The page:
But the other thing I just want to say a couple of things have come out when you start looking at the damage on the ground is the disproportionate damage to health and education facilities. In particular health facilities. It’s really troubling that the clinics, the hospitals, and, of course, the doctors and nurses are all leaving the country or have been killed. And this is having a profound effect on Syria as we speak.
There are communicable diseases that had been eliminated that are coming back. Syria is descending into a low income country with all of its characteristics, not just its per capita income, but the kind of diseases you see in places in Sub-Sahara, in Africa, are coming back. So the health sector I think has to be given a privilege.
And this is where I come back to starting not only on the day after but maybe the day before. If there are things that we can do, with the international community can do in order to restore some of those health facilities in such a way that you can deliver the health services that this population needs so that we don’t have a whole generation that is going to be suffering from health problems for a long time.
And in particular, and I think Lina alluded to this, of mental health. The trauma that is created by war for both refugees and internally displaced people, and even people – think about the people who are not even internally displaced who are just stuck there, is really profound. And, again, we need to bring in as much of those mental health support facilities.
And actually Juliette was referring to the situation in Turkey. This is a particular problem for the language issue when you want to provide counseling in Arabic from Turkey. And they are using Syrian professionals as translators for mental health.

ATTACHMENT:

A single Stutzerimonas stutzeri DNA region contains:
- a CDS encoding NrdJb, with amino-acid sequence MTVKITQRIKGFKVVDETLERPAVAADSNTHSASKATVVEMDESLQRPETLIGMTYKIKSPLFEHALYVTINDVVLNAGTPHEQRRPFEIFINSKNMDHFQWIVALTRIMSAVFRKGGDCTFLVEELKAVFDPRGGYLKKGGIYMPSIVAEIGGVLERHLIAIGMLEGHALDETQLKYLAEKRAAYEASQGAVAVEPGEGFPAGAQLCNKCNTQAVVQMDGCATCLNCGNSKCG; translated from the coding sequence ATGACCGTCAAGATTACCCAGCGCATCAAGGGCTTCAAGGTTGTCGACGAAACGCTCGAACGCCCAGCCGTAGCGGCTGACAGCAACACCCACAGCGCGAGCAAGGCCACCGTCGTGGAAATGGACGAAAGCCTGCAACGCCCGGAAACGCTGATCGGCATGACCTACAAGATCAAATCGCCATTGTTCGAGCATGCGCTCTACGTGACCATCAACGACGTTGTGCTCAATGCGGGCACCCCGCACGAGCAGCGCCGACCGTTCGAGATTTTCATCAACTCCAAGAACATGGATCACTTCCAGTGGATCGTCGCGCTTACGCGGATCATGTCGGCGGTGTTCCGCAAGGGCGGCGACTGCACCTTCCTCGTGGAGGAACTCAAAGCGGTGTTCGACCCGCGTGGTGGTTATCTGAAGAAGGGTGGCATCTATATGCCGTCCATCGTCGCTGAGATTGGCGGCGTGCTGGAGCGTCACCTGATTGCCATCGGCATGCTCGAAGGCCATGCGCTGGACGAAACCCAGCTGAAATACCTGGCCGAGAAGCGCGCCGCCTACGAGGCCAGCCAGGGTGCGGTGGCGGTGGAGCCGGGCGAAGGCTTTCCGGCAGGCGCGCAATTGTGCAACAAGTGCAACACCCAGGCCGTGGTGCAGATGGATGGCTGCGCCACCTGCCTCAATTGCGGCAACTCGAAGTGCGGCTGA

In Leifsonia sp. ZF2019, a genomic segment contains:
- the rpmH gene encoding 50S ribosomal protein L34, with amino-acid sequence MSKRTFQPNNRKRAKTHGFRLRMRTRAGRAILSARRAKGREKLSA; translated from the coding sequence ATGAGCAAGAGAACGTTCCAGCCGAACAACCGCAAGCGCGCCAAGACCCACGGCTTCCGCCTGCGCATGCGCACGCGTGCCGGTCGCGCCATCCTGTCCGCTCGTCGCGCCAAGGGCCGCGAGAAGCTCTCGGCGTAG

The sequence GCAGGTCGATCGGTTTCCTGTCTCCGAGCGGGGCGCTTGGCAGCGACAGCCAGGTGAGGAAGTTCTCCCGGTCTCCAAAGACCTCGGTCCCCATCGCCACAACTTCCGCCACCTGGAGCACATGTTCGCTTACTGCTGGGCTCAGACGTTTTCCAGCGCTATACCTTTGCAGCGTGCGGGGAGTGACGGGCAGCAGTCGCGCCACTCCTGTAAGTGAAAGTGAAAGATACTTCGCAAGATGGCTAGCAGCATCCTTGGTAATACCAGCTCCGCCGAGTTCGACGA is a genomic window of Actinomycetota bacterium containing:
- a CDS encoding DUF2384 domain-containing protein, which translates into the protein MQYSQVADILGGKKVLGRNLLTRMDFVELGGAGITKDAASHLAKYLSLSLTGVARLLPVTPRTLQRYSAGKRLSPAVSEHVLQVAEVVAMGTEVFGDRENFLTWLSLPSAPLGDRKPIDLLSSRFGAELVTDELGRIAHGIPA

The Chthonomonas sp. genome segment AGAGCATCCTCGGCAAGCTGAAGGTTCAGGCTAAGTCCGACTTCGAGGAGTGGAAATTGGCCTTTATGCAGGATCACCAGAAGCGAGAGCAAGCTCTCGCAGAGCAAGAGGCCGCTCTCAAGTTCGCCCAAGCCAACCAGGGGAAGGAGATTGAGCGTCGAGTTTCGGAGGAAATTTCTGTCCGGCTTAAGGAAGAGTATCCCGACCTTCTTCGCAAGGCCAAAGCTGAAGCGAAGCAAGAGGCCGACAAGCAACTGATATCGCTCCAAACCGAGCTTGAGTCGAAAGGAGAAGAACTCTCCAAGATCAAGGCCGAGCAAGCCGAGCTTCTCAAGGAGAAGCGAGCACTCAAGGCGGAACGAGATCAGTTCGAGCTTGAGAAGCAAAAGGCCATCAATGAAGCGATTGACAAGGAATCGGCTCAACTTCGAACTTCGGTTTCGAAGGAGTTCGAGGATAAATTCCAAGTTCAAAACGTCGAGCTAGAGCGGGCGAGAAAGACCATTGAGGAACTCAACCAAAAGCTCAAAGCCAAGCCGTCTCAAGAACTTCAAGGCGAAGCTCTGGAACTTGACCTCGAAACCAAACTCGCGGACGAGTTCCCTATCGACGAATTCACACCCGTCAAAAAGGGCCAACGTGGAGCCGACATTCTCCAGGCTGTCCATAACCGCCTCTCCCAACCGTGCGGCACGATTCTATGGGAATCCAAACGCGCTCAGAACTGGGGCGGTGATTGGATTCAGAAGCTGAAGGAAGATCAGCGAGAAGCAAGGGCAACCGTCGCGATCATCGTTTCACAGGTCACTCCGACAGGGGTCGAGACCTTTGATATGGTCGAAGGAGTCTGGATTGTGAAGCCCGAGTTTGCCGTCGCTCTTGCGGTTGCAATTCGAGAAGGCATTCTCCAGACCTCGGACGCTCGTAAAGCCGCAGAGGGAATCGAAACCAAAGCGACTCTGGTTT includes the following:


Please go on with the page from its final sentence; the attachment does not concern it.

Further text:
So I think not only should we have this plan which, again, Abdullah and I and others are gonna be working on over the next six months, but also we should in designing the plan think about interventions, strategic interventions that can take place today in order to shore up the human capital of the Syrian people lest we have a whole generation that is denied health and education, and which has long term effects.
Barbara Plett Usher: So, Abdullah, one of the big unknowns in this plan is who would actually carry it out, what sort of government. What sort of government would be needed? And when you’re thinking about this, are you thinking about a unified Syria?
Abdullah Al-Dardari: What sort of government? Let me start from the challenges to lead us to the government’s prerequisites of any successful reconstruction plan. First of all, I want to give some numbers and examples to highlight the challenges. Take the housing sector: 190 percent of all homes that were rebuilt, that were built in Syria in the ten years from 2000 to 2010 were destroyed. Syria lost almost 2 million homes out of 4.3 million homes; total number of houses in the country.
To rebuild those, the best scenario, the best case scenario, we will need to build 200,000 homes every year to re-compensate the destruction and the annual normal growth requirement of the population, which is another 100,000 homes. 300,000 homes per year.
Before the conflict in the hay day of Syrian economic liberalization, I don’t want to give any – because I was involved in that liberalization. So whether it was good or bad, it’s a big discussion, and it’s a controversial question in Syria. And I’m happy that whatever I did was controversial. But in the best days of Syria before the conflict the country managed to build 90,000 units every year.
So how could the Syrian institution and the economy and the structure build 300,000 homes every year for ten years post-conflict? That’s one. To build 300,000 units every year you need 30 million tons of cement and 5 million tons of iron bar. The country produces 5 million tons of cement. So it will have to import 25 million tons of cement every year and 5 million tons of iron every year.